“I’m not one of those young girls with high heels and especially if an event is taking place outside, you don’t want your high heels digging into the wet ground,” said Francesca Craig, former secretary long-standing social worker of the French Embassy.
But Craig said the rain doesn’t really affect his weekend pen pal night outfits anyway, joking: “I never know what I’m going to wear until ten minutes before anything. way.”
Tammy Haddad said she was still expecting the same number of people at her famous garden brunch to be held in Georgetown on Saturday, saying the rain wouldn’t affect her party: “We’re still sheltering the garden.”
Nor does the rain interfere with POLITICO’s annual brunch, held Sunday at the Georgetown home of POLITICO founder and former owner Robert Allbritton and his wife Elena Allbritton.
“It’s all under tents, and we knew the rain was coming, so we got more tents,” he said. He added that it is rather a good thing that it rains on Friday because if there are leaks in any of the tents, they can go and fix them. But he said the weather can easily change.
“I’ve been flying planes long enough to know they can’t predict the weather three hours in advance, let alone three days,” he said, “so I always want to be prepared for anything.”
The culprit is a series of storm systems moving from the southeastern United States, across the mid-Atlantic and into New England. The wettest days will be Friday and Sunday, but showers could occur anytime throughout the weekend.
Friday could be the wettest day so far this year in Washington. Heavy rain was already underway Friday morning, but the heaviest rains are expected in the late afternoon and evening. The storm is also expected to produce strong winds off the Atlantic, with easterly gusts of up to 40 miles per hour Friday evening.
Cooler than average temperatures will also prevail: high temperatures are expected to be in the lower 60s, around 10 degrees below normal for this time of year.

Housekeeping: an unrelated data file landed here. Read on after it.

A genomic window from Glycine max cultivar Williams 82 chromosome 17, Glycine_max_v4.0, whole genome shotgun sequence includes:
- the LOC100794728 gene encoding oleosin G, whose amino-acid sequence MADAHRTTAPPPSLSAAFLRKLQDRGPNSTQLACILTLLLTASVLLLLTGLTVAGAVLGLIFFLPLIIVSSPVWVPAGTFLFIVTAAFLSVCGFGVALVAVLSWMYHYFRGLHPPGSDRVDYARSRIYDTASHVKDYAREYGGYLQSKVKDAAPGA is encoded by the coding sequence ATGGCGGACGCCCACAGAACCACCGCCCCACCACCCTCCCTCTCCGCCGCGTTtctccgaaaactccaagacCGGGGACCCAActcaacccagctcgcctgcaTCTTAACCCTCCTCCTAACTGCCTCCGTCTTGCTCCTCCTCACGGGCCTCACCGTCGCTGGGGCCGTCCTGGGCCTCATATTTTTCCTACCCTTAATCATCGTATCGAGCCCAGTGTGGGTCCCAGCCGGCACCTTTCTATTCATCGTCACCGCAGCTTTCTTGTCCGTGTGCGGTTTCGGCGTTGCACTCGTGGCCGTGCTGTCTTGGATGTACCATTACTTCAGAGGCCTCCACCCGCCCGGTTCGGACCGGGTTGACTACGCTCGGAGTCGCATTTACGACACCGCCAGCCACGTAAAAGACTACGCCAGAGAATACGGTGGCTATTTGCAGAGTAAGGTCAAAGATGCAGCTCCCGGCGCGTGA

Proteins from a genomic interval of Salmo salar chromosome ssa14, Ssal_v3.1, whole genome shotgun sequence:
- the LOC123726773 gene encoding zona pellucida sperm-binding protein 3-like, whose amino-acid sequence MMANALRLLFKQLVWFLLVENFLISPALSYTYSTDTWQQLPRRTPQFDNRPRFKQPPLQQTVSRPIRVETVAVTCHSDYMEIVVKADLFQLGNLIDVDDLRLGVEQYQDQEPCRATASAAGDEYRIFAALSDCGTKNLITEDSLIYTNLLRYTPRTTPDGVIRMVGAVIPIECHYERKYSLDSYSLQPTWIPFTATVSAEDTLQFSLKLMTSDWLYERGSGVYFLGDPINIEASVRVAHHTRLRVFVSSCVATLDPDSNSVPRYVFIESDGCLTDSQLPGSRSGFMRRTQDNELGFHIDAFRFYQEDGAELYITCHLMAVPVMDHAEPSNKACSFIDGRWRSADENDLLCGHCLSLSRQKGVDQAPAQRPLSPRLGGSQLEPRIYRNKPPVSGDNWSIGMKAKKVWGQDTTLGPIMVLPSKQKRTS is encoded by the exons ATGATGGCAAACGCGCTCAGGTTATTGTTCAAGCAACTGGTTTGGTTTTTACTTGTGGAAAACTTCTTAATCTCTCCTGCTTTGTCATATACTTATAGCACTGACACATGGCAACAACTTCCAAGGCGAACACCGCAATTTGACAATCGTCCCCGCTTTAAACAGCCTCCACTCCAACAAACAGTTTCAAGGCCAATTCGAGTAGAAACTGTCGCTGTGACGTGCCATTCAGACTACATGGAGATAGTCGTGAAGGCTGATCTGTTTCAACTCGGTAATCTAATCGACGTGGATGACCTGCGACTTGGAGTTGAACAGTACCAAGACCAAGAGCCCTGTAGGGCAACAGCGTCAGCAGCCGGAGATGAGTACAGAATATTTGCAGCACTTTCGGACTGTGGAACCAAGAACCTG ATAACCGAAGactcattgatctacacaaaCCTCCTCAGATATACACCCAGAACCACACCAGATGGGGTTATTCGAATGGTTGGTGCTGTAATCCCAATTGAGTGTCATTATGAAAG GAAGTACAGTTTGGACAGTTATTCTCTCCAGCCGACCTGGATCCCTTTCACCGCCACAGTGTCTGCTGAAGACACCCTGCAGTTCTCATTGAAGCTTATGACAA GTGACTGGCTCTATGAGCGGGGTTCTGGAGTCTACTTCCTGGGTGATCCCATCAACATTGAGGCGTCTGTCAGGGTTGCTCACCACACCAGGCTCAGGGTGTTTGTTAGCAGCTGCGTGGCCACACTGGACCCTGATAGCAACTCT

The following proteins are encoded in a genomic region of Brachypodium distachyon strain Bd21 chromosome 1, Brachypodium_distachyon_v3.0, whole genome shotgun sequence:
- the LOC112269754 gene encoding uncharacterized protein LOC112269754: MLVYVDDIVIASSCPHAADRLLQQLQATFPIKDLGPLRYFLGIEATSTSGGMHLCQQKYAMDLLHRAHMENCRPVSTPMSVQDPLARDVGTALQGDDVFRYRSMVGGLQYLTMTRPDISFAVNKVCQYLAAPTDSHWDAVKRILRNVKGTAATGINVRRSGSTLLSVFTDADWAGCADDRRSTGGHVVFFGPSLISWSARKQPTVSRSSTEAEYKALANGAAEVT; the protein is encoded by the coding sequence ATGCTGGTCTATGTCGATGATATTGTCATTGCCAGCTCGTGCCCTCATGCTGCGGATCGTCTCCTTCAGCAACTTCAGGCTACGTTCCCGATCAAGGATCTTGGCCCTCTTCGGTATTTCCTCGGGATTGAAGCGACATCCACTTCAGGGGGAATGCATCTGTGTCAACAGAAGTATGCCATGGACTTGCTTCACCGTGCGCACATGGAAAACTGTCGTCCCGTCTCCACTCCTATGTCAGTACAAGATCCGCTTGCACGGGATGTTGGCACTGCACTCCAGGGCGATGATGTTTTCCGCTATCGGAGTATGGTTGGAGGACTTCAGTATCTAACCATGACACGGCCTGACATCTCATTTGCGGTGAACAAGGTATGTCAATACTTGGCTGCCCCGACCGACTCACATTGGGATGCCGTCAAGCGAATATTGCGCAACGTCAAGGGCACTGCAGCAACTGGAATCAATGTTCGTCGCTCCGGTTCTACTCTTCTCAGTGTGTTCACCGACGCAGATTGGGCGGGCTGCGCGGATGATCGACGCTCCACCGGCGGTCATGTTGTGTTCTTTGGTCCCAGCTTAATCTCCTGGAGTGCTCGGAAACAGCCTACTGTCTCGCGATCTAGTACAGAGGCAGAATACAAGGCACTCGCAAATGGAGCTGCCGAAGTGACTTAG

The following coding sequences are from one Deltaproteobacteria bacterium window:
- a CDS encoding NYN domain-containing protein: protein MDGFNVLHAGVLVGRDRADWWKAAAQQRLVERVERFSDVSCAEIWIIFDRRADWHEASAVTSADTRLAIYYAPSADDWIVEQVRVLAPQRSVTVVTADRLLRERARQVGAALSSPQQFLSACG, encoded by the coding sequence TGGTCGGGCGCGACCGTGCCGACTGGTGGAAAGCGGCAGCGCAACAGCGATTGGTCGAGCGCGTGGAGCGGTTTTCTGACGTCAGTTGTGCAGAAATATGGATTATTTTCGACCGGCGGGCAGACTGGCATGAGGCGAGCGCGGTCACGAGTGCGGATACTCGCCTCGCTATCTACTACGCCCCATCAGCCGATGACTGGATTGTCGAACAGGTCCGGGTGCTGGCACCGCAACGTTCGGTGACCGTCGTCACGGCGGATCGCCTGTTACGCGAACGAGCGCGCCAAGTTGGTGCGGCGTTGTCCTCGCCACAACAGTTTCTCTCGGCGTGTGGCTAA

Saturday — the day of the dinner, hosted at the Washington Hilton Hotel — might be spared. Some rain is possible Saturday morning — there’s a 60 percent chance of rain, according to the National Weather Service office in Sterling, Va. — and rain is also possible Saturday evening, mostly after midnight, when the evenings after the dinner are usually complete swing.
With drier conditions, Saturday will also be a bit warmer than Friday. Temperatures are expected to peak in the high 60s or low 70s on Saturday afternoon. (The average high temperature is 73 degrees.)
Closing out the weekend on Sunday, more rain is likely – including a risk of strong or severe thunderstorms as a low pressure system climbs the Atlantic coast from southeast to New England. High temperatures should be in the 60s.
If not to disrupt weekend plans for revelers and everyone else in the area, the DC area could use the rain. According to the National Drought Mitigation Center — a cooperative effort between the University of Nebraska, the Department of Agriculture and the National Oceanic and Atmospheric Administration — much of the mid-Atlantic is experiencing “moderate drought.”
Entering Friday, Washington has received 6.81 inches of rain so far this year – well below the statistical average of 11.84 inches. April has also been dry – 1.48 inches of rain so far, averaging 3.21 inches for the whole month – although the next three days will likely wipe out most if not all of that deficit.
Minor flooding is possible Friday and Sunday. A coastal flood advisory is in effect for Washington with possible flooding along the Potomac River levee on Ohio Drive and along the Tidal Basin. Some flooding on urban streets is possible later Friday, though the city’s rivers and streams — the Potomac and Anacostia Rivers, as well as Rock Creek — are unlikely to flood given the drought conditions in the region.